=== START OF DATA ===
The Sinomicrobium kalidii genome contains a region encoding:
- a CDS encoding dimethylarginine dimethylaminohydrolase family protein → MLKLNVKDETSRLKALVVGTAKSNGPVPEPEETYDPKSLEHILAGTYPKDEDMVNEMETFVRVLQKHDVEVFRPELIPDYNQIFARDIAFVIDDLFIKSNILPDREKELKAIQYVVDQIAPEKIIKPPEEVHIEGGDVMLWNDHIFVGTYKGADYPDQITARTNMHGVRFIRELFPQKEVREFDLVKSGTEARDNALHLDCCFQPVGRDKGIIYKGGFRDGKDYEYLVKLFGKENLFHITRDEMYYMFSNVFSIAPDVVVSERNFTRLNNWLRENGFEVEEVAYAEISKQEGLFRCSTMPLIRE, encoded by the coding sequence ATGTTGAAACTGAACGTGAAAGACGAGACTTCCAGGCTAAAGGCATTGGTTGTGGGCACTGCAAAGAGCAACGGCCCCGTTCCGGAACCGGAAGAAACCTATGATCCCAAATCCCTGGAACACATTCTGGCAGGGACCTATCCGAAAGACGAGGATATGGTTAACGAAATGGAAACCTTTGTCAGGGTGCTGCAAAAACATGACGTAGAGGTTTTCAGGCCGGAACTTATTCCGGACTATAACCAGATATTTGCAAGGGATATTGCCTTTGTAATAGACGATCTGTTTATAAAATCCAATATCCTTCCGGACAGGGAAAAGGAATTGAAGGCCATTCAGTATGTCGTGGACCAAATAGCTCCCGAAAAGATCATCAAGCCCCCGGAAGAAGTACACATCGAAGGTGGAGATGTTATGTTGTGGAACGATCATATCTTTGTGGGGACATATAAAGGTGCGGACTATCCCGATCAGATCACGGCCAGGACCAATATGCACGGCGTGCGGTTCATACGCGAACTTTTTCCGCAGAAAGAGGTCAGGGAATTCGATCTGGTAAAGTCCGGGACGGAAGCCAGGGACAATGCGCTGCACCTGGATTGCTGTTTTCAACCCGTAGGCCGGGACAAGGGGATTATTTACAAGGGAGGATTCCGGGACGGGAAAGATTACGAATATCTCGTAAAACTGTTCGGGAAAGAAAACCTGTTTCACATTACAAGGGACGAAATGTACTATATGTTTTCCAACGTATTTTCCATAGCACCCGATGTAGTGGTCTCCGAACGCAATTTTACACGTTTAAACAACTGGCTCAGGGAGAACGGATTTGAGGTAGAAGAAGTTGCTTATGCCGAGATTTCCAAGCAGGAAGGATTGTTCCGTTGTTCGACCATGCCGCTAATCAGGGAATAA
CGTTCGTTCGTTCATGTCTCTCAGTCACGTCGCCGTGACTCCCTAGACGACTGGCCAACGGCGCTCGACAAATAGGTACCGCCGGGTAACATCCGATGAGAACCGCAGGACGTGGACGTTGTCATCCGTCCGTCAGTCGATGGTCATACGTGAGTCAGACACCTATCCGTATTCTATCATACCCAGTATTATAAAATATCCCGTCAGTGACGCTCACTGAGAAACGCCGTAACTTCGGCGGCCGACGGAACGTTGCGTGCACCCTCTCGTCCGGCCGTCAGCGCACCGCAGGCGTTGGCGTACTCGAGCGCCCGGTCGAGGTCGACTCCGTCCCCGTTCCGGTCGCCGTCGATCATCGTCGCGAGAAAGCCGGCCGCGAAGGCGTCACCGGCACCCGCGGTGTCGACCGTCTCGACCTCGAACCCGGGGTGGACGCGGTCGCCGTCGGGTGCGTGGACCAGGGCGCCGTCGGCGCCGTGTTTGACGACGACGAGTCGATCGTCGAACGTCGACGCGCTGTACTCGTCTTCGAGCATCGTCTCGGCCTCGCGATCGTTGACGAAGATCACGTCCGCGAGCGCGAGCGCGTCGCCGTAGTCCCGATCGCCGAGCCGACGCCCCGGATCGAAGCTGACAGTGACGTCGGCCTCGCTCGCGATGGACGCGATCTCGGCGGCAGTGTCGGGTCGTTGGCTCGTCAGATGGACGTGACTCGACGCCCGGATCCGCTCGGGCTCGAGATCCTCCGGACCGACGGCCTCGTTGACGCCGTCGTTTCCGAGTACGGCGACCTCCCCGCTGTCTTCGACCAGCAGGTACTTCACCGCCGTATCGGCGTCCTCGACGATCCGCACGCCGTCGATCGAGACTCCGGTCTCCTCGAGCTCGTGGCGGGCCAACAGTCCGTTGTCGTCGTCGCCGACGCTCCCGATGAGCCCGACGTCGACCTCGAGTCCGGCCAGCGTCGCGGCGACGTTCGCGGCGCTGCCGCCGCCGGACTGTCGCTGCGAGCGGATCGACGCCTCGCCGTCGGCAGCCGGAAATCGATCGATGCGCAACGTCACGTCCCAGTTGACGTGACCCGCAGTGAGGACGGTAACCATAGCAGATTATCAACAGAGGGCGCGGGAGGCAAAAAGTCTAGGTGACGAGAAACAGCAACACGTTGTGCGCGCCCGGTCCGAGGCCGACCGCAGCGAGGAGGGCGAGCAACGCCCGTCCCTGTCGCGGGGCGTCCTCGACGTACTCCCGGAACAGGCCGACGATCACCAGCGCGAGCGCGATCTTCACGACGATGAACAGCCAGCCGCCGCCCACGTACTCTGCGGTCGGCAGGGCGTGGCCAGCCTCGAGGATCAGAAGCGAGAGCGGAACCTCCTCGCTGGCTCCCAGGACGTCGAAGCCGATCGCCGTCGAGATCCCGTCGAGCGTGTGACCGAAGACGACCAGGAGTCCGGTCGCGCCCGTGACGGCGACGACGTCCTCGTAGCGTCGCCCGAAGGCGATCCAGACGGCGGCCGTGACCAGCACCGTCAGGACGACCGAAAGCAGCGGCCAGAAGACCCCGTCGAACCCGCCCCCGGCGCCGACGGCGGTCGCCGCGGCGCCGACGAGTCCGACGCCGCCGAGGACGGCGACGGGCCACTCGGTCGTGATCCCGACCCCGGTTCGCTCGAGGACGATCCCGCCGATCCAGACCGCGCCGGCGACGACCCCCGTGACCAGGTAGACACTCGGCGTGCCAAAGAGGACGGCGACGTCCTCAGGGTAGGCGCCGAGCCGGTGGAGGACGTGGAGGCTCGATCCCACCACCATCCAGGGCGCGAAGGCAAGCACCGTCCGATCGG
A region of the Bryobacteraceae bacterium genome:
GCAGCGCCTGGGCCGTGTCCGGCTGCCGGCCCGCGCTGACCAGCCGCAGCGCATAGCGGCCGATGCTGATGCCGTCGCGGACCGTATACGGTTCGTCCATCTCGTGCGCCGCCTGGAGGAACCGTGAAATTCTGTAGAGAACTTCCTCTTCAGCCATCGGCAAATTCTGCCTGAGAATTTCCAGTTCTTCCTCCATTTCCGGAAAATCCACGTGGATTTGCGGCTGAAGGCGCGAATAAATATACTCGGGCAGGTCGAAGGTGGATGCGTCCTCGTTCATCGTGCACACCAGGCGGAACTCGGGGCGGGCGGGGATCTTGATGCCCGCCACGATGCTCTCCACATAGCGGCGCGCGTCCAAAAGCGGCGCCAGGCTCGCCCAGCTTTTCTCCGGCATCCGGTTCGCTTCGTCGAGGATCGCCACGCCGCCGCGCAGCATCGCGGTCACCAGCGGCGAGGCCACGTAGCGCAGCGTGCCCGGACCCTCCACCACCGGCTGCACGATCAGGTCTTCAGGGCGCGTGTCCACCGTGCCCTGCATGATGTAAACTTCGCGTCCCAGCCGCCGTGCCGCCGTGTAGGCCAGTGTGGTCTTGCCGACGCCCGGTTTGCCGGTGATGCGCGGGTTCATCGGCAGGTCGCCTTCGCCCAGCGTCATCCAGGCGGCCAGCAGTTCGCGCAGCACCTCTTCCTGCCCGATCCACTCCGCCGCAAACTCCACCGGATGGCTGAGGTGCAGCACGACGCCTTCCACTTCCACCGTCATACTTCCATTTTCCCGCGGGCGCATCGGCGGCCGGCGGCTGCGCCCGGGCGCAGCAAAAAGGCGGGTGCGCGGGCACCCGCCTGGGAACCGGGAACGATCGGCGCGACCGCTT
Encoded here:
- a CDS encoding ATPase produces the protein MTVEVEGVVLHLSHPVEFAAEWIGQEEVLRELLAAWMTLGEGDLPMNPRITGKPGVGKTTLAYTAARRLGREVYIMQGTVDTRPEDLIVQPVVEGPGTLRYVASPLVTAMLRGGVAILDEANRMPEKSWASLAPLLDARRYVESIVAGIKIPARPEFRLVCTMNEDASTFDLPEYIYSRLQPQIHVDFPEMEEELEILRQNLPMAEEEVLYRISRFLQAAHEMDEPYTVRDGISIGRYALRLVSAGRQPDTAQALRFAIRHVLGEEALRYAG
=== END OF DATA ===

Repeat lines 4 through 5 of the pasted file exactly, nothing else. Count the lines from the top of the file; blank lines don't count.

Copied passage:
A region of the Bryobacteraceae bacterium genome:
GCAGCGCCTGGGCCGTGTCCGGCTGCCGGCCCGCGCTGACCAGCCGCAGCGCATAGCGGCCGATGCTGATGCCGTCGCGGACCGTATACGGTTCGTCCATCTCGTGCGCCGCCTGGAGGAACCGTGAAATTCTGTAGAGAACTTCCTCTTCAGCCATCGGCAAATTCTGCCTGAGAATTTCCAGTTCTTCCTCCATTTCCGGAAAATCCACGTGGATTTGCGGCTGAAGGCGCGAATAAATATACTCGGGCAGGTCGAAGGTGGATGCGTCCTCGTTCATCGTGCACACCAGGCGGAACTCGGGGCGGGCGGGGATCTTGATGCCCGCCACGATGCTCTCCACATAGCGGCGCGCGTCCAAAAGCGGCGCCAGGCTCGCCCAGCTTTTCTCCGGCATCCGGTTCGCTTCGTCGAGGATCGCCACGCCGCCGCGCAGCATCGCGGTCACCAGCGGCGAGGCCACGTAGCGCAGCGTGCCCGGACCCTCCACCACCGGCTGCACGATCAGGTCTTCAGGGCGCGTGTCCACCGTGCCCTGCATGATGTAAACTTCGCGTCCCAGCCGCCGTGCCGCCGTGTAGGCCAGTGTGGTCTTGCCGACGCCCGGTTTGCCGGTGATGCGCGGGTTCATCGGCAGGTCGCCTTCGCCCAGCGTCATCCAGGCGGCCAGCAGTTCGCGCAGCACCTCTTCCTGCCCGATCCACTCCGCCGCAAACTCCACCGGATGGCTGAGGTGCAGCACGACGCCTTCCACTTCCACCGTCATACTTCCATTTTCCCGCGGGCGCATCGGCGGCCGGCGGCTGCGCCCGGGCGCAGCAAAAAGGCGGGTGCGCGGGCACCCGCCTGGGAACCGGGAACGATCGGCGCGACCGCTT